The DCD is applied to many individuals with intact neurologic and brain function before circulatory arrest, and therefore the presence of neurologic or brain activity during procurement is relevant [1,5]. There are no published reports of spontaneous neurologic or cardiac recovery or return to life during procurement in DCD. However, it may not be feasible to obtain that type of evidence if the procurement process itself is the final cause of irreversibility. Also, such reporting will probably create medicolegal concerns within the community. Under such circumstances, organ donation can no longer be considered to fulfill the dead donor rule. Legislative abandonment of the dead donor rule has been proposed for procurement of transplantable organs because of lack of sufficient scientific foundation for current DCD practice [11].

Consent for organ procurement

The OPO or affiliates are the designated 'organ requesters' in the organ donation consent process [5]. Hospitals are required to notify the OPO of all imminent deaths early and before withdrawal of ventilator support in order to initiate independently the discussion and consent process for organ donation with surrogates [3]. The conflict of interest and self-serving bias of the OPO can limit the exchange of information with surrogates and violate the standards for true informed consent. The objective of OPOs is to obtain consent for organ donation and meet the target donation rate within each DSA [5]. The interlinking of OPO, donor, and transplant hospitals within a DSA can also heighten financial interests to maximize organ donation consent.

The donor's authorization for donation on an organ donor card, driver's license, or donor registry is legally binding and irrevocable, so in such cases the OPO can procure organs without family consent or after refusal [3]. Presumed consent has also been proposed to facilitate OPO recovery of transplantable organs [2]. In presumed consent, agreement for donation is the default choice, in the absence of express rejection by the potential donor. Therefore, in the absence of an individual's express decision, their consent rather than refusal for organ donation is presumed. The legislative enactment of presumed consent enables the OPO to override donation refusal by surrogates. A conscription model has also been proposed so that consent for organ donation will neither be required nor requested by the OPO because of compulsory requirement for removal of all needed transplantable cadaveric organs [2].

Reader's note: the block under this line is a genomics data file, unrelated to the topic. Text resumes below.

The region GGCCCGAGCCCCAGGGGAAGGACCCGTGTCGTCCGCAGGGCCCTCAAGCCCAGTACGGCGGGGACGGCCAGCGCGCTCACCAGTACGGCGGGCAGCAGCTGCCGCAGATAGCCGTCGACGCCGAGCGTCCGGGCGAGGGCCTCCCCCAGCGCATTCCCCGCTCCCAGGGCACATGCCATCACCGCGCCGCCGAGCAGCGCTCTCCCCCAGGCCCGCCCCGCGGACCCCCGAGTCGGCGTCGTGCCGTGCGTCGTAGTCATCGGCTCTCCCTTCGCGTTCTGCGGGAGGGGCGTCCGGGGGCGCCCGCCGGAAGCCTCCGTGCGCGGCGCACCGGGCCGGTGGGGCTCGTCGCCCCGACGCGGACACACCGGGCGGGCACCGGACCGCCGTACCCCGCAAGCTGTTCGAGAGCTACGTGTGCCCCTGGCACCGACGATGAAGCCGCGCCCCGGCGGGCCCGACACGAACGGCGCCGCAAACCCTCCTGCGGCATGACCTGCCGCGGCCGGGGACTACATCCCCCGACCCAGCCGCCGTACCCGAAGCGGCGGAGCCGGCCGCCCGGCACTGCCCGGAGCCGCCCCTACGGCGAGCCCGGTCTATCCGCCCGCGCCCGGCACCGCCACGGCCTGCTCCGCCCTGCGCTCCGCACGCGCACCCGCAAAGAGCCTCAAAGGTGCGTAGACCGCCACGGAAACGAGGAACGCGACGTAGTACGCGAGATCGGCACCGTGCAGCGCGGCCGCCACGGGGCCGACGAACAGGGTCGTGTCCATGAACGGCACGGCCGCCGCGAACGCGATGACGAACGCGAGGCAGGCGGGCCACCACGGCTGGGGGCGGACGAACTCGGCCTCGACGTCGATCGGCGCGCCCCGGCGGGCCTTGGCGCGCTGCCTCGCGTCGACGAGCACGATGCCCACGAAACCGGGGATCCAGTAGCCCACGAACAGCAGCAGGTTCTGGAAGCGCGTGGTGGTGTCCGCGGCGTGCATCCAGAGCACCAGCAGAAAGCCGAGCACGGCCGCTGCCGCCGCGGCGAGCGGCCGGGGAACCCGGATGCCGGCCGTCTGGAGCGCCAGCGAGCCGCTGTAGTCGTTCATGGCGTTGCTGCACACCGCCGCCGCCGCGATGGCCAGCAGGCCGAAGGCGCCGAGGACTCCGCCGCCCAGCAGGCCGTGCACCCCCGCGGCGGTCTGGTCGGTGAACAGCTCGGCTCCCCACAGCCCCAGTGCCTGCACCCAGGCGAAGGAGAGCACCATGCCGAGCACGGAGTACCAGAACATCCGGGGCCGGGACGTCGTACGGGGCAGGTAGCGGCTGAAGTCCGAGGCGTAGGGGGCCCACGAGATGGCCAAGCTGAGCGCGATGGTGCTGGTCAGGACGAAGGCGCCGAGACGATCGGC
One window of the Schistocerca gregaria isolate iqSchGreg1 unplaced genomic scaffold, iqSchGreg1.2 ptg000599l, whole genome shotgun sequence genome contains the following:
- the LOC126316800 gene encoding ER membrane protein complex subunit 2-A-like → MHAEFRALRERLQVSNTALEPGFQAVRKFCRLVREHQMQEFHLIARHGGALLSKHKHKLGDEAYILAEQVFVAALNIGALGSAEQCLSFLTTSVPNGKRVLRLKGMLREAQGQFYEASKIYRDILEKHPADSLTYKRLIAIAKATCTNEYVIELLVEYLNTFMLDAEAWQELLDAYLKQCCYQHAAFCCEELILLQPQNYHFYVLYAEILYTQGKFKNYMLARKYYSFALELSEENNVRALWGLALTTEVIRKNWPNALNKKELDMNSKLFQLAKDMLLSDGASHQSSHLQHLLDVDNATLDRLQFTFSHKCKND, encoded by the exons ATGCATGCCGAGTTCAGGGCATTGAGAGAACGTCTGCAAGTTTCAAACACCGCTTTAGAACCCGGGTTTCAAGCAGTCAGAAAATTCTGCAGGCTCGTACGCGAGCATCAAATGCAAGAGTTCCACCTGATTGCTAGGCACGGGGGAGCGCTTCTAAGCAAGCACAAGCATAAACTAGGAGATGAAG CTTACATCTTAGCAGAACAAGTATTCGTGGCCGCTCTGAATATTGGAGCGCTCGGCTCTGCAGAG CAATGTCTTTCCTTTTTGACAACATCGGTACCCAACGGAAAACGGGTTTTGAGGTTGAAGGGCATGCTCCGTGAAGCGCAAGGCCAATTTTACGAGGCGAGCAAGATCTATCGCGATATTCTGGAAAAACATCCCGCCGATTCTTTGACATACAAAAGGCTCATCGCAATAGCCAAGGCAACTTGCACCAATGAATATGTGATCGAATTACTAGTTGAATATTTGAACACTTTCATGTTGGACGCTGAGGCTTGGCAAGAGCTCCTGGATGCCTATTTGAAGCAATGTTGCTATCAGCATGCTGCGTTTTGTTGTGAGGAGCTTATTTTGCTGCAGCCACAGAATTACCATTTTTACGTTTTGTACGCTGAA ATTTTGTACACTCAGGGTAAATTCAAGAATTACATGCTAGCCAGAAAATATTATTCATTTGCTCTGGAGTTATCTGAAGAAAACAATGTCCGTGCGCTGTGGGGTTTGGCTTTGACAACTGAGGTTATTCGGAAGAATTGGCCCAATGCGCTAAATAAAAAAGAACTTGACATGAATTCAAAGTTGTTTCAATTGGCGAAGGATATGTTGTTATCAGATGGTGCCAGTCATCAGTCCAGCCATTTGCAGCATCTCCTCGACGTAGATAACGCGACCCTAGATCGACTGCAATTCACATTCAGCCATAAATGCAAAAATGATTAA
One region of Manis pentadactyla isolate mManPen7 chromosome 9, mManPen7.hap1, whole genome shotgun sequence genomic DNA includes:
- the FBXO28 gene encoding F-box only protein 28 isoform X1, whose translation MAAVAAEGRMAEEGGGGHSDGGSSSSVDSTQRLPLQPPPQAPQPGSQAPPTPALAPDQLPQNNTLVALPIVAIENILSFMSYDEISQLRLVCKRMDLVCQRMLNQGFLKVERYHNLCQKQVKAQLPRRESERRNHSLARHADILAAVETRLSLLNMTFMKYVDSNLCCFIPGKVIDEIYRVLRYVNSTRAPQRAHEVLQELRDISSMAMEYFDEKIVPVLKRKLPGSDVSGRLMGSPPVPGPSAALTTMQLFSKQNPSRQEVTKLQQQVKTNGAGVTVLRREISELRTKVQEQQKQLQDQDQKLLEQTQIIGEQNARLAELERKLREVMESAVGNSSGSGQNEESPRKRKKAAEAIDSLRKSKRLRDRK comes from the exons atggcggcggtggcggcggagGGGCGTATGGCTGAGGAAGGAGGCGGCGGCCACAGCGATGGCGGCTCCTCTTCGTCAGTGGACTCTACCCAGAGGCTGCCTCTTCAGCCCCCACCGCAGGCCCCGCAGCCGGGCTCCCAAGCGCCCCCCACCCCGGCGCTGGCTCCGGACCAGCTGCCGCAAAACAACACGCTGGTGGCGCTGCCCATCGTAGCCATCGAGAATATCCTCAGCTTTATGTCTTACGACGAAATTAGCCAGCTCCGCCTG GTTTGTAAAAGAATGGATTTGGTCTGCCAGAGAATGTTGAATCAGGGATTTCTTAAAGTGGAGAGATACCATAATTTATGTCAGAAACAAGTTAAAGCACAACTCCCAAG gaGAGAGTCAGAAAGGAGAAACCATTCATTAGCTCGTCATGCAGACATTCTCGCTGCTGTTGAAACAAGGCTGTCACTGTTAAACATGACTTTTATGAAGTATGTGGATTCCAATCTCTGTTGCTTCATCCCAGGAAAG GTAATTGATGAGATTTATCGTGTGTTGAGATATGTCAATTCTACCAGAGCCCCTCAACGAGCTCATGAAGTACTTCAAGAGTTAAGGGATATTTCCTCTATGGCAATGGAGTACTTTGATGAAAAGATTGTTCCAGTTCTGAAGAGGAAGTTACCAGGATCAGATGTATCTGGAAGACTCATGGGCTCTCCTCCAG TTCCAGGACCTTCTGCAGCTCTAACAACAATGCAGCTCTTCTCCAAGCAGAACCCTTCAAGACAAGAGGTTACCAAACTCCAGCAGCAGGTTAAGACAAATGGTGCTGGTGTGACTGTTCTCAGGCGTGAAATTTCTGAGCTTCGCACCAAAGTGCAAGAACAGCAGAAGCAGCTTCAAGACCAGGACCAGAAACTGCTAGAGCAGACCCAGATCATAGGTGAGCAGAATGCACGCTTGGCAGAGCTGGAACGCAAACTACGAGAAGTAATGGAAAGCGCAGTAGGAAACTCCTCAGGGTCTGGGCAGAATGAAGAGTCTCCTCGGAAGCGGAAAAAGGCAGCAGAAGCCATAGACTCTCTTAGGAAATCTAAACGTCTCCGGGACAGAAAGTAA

End-of-life care

OPO staff officially assume planning of medical care of the donor after organ donation consent has been established, in order to maintain organs viability and prepare for their procurement [12]. Compliance with metrics for quality of end-of-life (EOL) care has been emphasized to deliver patient and family centered care and to ensure a 'good death' experience in the intensive care unit (ICU; Table 2) [13]. The quality of EOL care has not been measured nor reported for ICU donors enrolled in DCD programs [1]. DCD enrollment is expected to deviate from more than 60% of the EOL care quality indicators (Table 2).

Table 2. Compliance of DCD with the quality indictors for EOL care in the donor

Ante mortem invasive instrumentation and testing that are nonbeneficial and perhaps harmful interventions that expedite death are often performed in preparation for DCD. The Wisconsin protocol is used to select suitable candidates for DCD [1]. The protocol is intended to predict whether circulatory arrest can occur within 60 min of withdrawal of life support. The high false-positive rate for selection of DCD candidates in the ICU can expose many dying ICU patients to unnecessary ante mortem interventions [14]. The quality of EOL care also has profound psychologic sequelae for families. Post-traumatic stress reaction has been reported in family members of ICU patients who share in EOL decisions [15]. Organ donation is a stressful and difficult EOL decision that can lead to anxiety, depression, and decreased quality of life among family members of the deceased donor.

Conclusion

The DCD criteria do not universally fulfill the dead donor rule. Therefore, legislative abandonment of the dead donor rule to permit the recovery of transplantable organs is necessary because of lack of adequate scientific foundation for DCD practice. The conflict of interest and self-serving bias of OPOs can interfere with a true informed consent for organ donation. Finally, mandatory compliance with EOL care metrics can ensure that donor care is not sacrificed for the recovery of transplantable organs.

Abbreviations

DCD = donation after circulatory death; DSA = donation service area; EOL = end-of-life; ICU = intensive care unit; OPO = organ procurement organization.

Competing interests

The authors declare that they have no competing interests.